As the cold weather hits, it’s time to think about pruning fruit trees. The ideal time for pruning is anytime after the leaves fall and before bud break in the spring (although dead branches can be cut out any time of the year).
The reason we prune when trees are dormant and have dropped their leaves is not just so its easier to see what we are cutting out. It’s also so we don’t encourage new growth at the wrong time of year when that tender new growth could be susceptible to cold damage. After the leaves drop, the tree should be dormant and growth has stopped until the spring when the sap starts running again. Please note: it is no longer advised to use pruning paint because it has been found to trap moisture which can cause issues at the cut.
There are 3 main reasons to prune fruit trees.
- Shaping. Pruning can be used to shape a tree to a pleasing shape, size or for strength and resiliency. “Heading back” is a term used to describe cutting back branches that are growing in an undesirable direction or shape.
- Removing dead or diseased branches. Deadwood weighs a tree down and diseased branches can spread to the entire tree so they both need to be removed.
- Fruit production. Pruning keeps trees healthy and encourages new growth. Sometimes, a tree will send out branches from below the graft line. Most fruit-bearing trees are now a combination of 2 trees, a root stock tree and a fruit stock tree (or scion). The bottom portion of the tree is a variety that is more disease resistant, frost tolerant, heat tolerant, or whatever desirable growing traits the nursery is going for. The top portion of the tree is chosen for its superior fruit production. If suckers form from below this scarred graft line, they will probably not produce quality fruit, so they need to be pruned away.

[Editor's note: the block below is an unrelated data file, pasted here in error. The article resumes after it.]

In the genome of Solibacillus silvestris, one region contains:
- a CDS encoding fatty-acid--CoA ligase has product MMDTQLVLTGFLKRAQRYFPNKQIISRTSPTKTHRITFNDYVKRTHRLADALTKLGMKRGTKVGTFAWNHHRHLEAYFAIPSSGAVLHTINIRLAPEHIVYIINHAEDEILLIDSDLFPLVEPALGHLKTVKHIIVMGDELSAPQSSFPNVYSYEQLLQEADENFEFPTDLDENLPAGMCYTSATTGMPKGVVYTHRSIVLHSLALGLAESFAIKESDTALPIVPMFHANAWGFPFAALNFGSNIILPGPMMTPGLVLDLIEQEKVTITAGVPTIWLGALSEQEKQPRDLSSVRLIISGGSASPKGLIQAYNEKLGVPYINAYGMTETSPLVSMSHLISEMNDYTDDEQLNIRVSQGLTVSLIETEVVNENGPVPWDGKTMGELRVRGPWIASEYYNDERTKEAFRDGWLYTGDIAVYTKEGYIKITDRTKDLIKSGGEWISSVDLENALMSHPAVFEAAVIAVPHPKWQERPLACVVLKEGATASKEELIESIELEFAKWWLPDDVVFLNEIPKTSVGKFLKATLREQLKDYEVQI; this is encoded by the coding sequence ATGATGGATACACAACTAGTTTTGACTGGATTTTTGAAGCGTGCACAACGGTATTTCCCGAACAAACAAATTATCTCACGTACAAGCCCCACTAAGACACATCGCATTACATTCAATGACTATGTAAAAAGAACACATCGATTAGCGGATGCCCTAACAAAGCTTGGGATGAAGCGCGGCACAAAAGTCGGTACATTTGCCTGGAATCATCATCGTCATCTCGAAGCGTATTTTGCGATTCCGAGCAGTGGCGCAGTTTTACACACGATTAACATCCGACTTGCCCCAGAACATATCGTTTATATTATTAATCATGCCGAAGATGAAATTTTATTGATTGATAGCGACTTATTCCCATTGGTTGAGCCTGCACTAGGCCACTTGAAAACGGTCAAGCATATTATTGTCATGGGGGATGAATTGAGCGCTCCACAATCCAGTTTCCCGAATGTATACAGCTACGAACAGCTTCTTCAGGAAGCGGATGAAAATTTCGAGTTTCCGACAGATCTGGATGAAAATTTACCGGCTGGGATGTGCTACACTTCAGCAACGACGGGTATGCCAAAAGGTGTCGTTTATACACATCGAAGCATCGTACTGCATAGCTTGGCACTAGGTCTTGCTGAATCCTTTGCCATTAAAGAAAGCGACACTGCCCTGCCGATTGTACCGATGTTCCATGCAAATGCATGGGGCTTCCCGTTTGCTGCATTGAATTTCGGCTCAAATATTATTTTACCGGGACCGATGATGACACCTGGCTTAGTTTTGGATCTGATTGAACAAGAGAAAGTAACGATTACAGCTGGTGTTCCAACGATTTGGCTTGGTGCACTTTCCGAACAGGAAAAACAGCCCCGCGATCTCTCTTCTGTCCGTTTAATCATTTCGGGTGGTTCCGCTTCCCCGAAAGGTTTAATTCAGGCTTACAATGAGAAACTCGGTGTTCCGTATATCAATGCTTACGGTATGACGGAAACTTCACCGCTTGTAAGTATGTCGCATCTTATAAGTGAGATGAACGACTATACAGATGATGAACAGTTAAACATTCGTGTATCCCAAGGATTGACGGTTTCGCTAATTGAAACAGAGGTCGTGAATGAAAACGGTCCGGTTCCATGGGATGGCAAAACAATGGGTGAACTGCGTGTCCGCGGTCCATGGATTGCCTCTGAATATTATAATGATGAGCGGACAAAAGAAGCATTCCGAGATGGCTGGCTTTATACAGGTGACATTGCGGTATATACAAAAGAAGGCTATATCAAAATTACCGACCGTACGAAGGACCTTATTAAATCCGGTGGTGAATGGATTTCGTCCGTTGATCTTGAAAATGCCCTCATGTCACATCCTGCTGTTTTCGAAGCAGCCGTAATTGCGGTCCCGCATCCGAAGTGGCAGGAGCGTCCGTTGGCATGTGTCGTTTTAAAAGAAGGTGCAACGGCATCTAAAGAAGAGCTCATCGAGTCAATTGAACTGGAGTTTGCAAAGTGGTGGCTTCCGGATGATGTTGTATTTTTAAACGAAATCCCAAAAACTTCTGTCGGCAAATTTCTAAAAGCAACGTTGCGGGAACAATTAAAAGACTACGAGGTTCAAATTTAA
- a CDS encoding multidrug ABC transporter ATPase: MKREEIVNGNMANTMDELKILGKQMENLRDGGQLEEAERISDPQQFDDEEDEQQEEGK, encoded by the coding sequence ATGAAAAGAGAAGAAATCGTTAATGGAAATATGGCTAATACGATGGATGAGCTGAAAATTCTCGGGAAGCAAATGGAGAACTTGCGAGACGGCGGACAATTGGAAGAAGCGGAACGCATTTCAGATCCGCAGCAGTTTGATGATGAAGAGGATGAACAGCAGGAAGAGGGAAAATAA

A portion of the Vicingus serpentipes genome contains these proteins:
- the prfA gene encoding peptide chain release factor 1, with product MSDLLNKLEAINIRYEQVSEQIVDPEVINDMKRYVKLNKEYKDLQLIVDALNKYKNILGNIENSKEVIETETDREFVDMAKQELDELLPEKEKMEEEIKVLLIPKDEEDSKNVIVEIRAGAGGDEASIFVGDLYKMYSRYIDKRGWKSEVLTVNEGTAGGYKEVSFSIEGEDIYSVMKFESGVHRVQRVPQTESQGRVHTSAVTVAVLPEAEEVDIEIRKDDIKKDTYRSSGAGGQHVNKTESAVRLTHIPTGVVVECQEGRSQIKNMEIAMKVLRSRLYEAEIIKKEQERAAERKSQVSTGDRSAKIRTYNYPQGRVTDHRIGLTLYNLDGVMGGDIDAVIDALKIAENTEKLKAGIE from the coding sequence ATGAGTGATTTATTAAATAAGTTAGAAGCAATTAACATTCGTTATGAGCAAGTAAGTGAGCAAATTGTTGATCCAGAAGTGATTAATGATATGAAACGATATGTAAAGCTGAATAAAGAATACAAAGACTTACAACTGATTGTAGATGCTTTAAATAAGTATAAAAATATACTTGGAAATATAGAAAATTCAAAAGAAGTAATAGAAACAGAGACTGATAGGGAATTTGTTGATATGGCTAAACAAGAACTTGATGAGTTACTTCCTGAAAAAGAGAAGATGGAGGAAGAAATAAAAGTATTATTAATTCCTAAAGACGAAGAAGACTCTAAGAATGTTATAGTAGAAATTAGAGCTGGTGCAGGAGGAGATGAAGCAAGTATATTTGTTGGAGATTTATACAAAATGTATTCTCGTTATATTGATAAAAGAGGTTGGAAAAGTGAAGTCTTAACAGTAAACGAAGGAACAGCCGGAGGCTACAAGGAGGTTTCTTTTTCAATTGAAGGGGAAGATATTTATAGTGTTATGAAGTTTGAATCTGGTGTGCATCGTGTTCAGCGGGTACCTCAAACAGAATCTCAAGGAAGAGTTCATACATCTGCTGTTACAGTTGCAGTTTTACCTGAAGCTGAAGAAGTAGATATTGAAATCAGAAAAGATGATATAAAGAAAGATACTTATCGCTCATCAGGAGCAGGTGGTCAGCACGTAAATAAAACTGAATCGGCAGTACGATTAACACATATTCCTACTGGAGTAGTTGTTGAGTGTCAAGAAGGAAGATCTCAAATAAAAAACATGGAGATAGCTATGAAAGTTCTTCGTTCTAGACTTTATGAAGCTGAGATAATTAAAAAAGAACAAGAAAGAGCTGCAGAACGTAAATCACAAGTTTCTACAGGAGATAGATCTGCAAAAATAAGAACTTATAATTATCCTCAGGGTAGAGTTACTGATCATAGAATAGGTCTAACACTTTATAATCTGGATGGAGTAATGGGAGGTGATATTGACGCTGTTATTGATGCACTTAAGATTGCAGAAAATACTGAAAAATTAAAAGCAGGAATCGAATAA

Please note, citrus is an exception to the normal pruning rules because citrus doesn’t require pruning since they are actually a bush, not a tree. If you do decide you’d like to try and create a more tree-like shape for your citrus tree, never cut off more than 20 percent of the branches at any one time or you will trigger sucker growth which does not produce fruit but instead saps energy away from fruit-producing branches.
For a more in-depth look at pruning fruit trees, visit: http://blog.countrytrading.co/2014/07/23/an-introduction-to-pruning-fruit-trees/